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Let me get right to the point: sometimes, the best things in music are the things that come naturally. Sadly, however, that’s not usually the way it works. There are very few songwriters who can claim that their music is the product of an epiphany. More often than not, the best songs are the end result of an initial burst of writing, then rewriting and rewriting. And if all you’re doing is fixing a note here and there, your songs are likely not all they could be.
And that rewriting can sometimes take weeks or months. But there is a way that you can minimize the time you spend in editing mode, trying to get the most out of your songs. Try writing down the second thing that comes to mind.
So what does writing down the second thing that comes to mind do for your song? Frankly, it allows you to skip over your first idea, which was probably based on a formula or procedure that you’ve been using a lot. It’s probably why that idea popped into your mind first.
Obviously, not every first idea you get will be boring or overused. But as you get going into your song, creating backing rhythms, working out motifs, hooks and other ideas, there is a tendency to resort to the tried & true – the things that have worked for you in the past.
So if you come up with a standard strumming guitar accompaniment for that melody, or if your fingers automatically go to “their place” on the synth, you may not be taking the time to realize that this is how you started the last few songs you wrote. So… go immediately to the second thing.
If you think about the songs you love, the music that has helped to shape you as a musician, you’ll become aware that it’s often not the obvious elements that really make you love that tune. It’s often the things that are hiding back in the background. A backing rhythm in the percussion, or some accompaniment figure, or perhaps a little melodic motif.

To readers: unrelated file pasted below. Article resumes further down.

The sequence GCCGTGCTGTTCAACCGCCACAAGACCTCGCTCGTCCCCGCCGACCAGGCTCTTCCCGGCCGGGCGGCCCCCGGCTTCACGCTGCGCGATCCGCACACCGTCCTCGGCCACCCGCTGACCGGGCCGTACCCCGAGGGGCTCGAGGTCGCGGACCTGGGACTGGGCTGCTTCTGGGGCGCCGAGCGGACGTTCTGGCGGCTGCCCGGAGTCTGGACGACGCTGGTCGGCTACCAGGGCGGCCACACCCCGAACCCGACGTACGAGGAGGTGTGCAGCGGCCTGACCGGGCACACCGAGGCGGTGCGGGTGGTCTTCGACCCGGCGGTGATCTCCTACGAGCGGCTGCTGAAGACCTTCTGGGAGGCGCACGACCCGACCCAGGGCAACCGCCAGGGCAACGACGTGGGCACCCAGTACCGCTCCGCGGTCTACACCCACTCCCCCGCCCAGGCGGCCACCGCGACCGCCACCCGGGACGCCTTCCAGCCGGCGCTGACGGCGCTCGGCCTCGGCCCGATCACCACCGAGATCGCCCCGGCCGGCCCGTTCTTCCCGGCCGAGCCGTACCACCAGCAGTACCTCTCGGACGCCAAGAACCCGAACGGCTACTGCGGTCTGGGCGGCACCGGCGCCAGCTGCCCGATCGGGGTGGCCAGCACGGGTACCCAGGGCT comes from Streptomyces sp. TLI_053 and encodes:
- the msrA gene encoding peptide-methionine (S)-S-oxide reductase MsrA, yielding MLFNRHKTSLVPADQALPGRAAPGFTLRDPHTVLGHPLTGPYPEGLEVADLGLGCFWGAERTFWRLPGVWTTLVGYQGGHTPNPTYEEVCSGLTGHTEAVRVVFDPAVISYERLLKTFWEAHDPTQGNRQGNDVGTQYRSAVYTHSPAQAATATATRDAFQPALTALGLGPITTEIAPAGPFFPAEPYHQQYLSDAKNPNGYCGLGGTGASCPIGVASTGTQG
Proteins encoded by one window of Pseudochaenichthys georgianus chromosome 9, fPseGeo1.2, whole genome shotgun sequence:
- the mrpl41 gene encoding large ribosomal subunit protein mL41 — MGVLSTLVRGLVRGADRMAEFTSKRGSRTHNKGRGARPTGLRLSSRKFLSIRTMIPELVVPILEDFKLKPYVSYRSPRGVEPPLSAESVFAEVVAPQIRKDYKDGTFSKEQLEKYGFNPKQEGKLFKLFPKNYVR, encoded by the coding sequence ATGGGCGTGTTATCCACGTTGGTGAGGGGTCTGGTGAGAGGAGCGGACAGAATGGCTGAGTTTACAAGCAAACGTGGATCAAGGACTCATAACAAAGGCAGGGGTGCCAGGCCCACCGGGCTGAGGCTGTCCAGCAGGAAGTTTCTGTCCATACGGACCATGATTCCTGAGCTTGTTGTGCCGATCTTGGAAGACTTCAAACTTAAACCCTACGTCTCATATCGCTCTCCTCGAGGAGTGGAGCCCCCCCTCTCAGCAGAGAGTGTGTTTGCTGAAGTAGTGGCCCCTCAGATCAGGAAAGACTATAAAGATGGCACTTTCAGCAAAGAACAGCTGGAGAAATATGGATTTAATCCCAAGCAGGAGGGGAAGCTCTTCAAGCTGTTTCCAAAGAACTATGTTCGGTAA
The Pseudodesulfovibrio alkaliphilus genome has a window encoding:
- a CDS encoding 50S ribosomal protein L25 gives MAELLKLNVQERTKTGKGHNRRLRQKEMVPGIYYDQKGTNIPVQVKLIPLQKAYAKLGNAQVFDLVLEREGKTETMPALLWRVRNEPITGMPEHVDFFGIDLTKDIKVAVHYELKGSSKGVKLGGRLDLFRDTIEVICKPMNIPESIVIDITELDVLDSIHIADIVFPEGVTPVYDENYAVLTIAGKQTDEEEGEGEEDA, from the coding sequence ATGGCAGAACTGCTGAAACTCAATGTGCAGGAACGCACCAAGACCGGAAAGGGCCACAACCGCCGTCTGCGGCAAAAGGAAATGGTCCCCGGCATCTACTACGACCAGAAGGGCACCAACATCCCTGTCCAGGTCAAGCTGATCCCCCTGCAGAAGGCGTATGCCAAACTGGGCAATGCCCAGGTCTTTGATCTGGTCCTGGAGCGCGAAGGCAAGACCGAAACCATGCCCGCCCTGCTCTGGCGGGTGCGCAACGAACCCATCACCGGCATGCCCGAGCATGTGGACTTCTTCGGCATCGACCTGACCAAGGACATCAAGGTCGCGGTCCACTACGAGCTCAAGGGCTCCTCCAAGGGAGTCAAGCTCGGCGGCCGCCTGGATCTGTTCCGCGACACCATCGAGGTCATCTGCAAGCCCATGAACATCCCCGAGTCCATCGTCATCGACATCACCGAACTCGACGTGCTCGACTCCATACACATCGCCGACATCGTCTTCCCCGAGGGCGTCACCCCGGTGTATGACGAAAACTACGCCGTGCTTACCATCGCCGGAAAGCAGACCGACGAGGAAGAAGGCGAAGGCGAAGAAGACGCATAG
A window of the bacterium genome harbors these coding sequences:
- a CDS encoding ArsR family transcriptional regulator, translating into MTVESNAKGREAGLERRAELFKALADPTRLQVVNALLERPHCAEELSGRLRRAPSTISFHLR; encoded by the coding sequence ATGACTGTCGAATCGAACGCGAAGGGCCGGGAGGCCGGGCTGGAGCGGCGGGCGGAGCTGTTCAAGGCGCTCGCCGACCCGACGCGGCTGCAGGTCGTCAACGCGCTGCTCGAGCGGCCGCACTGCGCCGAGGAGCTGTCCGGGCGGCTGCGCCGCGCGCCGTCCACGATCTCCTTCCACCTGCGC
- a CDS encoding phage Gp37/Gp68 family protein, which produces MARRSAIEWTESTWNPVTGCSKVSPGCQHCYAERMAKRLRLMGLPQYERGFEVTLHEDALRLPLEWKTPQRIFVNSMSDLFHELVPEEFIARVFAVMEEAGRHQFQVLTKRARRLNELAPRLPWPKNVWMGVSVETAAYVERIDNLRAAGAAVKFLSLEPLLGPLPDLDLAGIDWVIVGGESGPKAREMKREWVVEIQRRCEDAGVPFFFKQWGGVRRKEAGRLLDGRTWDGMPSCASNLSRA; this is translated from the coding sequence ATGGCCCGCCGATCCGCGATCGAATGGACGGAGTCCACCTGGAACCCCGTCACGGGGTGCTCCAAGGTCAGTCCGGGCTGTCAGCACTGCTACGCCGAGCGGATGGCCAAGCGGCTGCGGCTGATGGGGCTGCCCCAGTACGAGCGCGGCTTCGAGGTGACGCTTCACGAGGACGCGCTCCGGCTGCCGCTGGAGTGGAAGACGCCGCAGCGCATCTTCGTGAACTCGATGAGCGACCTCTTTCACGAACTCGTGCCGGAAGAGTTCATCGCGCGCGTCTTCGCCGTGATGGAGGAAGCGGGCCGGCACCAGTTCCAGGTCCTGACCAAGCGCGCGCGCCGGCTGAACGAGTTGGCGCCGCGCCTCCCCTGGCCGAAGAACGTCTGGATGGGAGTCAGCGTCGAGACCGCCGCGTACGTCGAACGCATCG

So it’s often the little, often-overlooked things that can turn your song into a winner. Another way of saying this is: sometimes, all that’s keeping your song from being a winner is that the little things are missing. A unique accompaniment element.
For example, it’s hard to think of “Penny Lane” without thinking of that piccolo trumpet solo. Or how about the guitar/recorder intro at the beginning of “Stairway to Heaven”? Imagine if they decided to go with a simple strumming figure?
So if your latest song starts with you doing something unremarkable at a keyboard or guitar, ask yourself, “If not this, then… what else can I do?”
You may be surprised that the second thought that comes to mind is actually the more creative one.
“The Essential Secrets of Songwriting” is one of a set of 6 songwriting e-books that will show you how to write great songs, harmonize your melodies, and give you hundreds of chord progressions in the process.
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